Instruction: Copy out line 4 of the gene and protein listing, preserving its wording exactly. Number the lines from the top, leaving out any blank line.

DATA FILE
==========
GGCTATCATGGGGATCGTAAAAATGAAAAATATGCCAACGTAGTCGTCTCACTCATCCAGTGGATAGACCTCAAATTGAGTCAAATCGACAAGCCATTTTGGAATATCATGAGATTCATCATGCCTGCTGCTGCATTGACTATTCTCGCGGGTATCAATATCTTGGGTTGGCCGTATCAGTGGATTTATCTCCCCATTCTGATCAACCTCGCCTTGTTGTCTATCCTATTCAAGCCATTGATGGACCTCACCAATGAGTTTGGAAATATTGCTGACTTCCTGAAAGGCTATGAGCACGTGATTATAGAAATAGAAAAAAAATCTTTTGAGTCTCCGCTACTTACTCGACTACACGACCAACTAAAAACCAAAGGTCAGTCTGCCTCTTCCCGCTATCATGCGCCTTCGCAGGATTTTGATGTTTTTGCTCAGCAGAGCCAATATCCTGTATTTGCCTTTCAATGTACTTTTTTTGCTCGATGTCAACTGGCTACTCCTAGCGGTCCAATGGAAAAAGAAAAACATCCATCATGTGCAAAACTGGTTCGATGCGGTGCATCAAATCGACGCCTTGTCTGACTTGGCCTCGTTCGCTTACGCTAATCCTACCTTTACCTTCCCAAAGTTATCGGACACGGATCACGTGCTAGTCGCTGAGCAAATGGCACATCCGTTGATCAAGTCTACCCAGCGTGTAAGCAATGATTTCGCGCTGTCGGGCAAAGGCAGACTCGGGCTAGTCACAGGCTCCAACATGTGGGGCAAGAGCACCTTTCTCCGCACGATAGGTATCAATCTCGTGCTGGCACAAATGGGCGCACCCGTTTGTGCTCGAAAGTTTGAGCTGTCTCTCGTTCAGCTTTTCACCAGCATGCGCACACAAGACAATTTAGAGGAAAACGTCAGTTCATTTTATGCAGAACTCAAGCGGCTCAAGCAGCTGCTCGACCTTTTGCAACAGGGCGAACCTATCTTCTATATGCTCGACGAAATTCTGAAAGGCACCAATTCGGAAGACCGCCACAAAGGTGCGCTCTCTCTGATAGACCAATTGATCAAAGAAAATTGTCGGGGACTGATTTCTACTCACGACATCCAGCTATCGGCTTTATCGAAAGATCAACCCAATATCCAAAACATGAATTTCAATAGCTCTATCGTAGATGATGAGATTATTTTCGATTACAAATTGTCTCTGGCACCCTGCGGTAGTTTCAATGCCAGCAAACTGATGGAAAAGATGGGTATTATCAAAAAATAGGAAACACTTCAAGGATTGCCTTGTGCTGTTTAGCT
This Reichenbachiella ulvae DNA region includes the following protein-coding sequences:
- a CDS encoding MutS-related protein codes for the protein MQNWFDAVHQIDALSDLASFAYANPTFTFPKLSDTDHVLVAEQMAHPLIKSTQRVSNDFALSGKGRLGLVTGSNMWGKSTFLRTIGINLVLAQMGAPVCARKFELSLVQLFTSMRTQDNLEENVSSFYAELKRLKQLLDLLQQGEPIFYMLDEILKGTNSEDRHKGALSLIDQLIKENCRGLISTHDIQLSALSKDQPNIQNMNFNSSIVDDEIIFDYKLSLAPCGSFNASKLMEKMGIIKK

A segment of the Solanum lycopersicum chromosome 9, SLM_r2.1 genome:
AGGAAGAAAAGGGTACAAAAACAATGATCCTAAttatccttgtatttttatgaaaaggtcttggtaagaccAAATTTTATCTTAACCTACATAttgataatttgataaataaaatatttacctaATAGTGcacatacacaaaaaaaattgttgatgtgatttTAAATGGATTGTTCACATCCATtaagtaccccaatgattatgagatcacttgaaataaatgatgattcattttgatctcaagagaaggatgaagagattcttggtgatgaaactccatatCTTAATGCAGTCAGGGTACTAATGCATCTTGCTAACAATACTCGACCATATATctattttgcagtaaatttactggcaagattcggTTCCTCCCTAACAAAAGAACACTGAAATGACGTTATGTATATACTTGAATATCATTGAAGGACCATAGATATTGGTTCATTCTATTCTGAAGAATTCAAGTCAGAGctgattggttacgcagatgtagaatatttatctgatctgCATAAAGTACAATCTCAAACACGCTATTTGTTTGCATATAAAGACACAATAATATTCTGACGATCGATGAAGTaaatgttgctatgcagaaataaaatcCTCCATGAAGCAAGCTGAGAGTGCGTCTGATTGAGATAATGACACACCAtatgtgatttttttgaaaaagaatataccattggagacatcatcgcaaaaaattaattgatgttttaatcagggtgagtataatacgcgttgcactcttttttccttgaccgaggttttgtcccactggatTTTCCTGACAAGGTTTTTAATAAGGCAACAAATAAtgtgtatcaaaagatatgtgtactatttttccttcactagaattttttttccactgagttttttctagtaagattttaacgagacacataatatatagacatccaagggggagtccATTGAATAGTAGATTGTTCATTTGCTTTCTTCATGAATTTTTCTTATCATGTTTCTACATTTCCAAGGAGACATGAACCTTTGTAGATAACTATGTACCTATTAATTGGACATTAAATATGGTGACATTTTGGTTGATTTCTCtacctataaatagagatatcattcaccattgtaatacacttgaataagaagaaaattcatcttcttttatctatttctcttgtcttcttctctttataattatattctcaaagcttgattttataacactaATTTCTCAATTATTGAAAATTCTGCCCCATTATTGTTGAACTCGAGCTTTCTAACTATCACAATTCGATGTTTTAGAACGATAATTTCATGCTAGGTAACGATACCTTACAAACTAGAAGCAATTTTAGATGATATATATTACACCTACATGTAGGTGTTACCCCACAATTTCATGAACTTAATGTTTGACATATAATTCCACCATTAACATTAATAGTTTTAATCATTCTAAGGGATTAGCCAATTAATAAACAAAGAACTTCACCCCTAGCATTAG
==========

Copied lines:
A segment of the Solanum lycopersicum chromosome 9, SLM_r2.1 genome: